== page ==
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One day, Ronald Grimes receives a letter from a Mr. Christianai who says he can predict the future. The letter correctly predicts the outcome of an upcoming election. More letters follow ... See full summary »

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(teleplay), (story)
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Cast

Episode complete credited cast:
...
Himself - Host
...
Ronald J. Grimes
...
George Benedict
Judson Pratt ...
Postmaster
Barbara Townsend ...
Secretary
Ken Christy ...
Boss
Linda Watkins ...
Barroom Customer
Victor Romito ...
Tony - Waiter
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Storyline

One day, Ronald Grimes receives a letter from a Mr. Christianai who says he can predict the future. The letter correctly predicts the outcome of an upcoming election. More letters follow and through gambling, Grimes acquires a large amount of money. A final letter from Christianai asks for a contribution. Grimes gives it quite willingly. Later Grimes finds out that Christiani was a fraud. He was really a con man who sent out thousands of letters, half of them predicting one kind of outcome, and the other half predicting another. Grimes was lucky; he got the right predictions time after time. Written by Anonymous

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13 October 1957 (USA)  »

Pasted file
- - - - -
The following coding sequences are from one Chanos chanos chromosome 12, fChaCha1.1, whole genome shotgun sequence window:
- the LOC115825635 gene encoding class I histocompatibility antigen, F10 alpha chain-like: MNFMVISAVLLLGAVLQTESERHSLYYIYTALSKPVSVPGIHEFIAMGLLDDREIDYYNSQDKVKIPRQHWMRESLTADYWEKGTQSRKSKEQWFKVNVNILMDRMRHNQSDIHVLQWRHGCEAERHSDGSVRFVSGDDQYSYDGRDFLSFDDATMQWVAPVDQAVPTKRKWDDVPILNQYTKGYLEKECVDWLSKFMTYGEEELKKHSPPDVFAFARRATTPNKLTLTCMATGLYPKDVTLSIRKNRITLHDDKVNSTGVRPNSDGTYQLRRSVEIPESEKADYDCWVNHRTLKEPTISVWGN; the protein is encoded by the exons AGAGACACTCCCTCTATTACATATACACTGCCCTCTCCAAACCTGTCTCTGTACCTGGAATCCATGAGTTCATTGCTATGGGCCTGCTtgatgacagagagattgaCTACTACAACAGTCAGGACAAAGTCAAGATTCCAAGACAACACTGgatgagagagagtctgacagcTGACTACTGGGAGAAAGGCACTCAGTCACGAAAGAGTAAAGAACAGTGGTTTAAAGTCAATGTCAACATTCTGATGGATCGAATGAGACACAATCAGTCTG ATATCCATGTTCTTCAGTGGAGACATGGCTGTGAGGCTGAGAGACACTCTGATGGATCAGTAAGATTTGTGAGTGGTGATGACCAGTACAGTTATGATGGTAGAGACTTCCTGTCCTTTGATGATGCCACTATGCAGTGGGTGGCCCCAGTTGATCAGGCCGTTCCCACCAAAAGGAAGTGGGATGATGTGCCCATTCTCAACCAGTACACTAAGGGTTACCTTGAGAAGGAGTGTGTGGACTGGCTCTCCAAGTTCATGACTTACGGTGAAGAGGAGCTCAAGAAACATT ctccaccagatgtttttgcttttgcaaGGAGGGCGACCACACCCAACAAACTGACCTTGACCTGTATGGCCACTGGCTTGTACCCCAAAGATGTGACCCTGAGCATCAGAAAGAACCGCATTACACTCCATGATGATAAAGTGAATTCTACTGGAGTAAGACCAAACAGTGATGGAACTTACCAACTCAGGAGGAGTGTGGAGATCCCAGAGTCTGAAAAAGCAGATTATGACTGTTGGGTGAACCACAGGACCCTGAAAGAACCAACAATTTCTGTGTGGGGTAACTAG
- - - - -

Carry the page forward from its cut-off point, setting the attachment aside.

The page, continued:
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(RCA Sound Recording)

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1.33 : 1
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Did You Know?

Connections

Spoofed in Mathnet: The Case of the Swami Scam (1990) See more »

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User Reviews

 
Good Actors/Simple Story
19 June 2013 | by (United States) – See all my reviews

The best part of this episode is before the episode starts. Alfred Hitchcock stands at a desk behind a pile of ticker tape, looking out an open window. He announces that he had just teased his business partner that they had just lost most of the money they had invested. He also points out that the elevator man would be upset because he became confused when the people he brought up didn't ride the elevator down.

The story now focuses on two men, played by Jack Klugman and E. G. Marshall. They have worked for years in the same investment firm, sitting among a line of desks and bemoaning the fact that they may be trapped there for life. Marshall's character talks about finding a way out. Klugman is the classic naysayer who throws a wet blanket on everything. The "evil" boss brings a personal letter to Marshall and with a harumph drops it on his desk. It is from a mysterious man who says he can predict the future, but who cannot benefit from his predictions. While Klugman is warning his friend of the dangers of getting involved in this "scheme," Marshall begins to try out the tips, much to his great satisfaction. Finally, however, he reaches a fork in the road and that's what we are waiting for. I won't ruin the fun. It's a fun story and does a good job of carrying us on.


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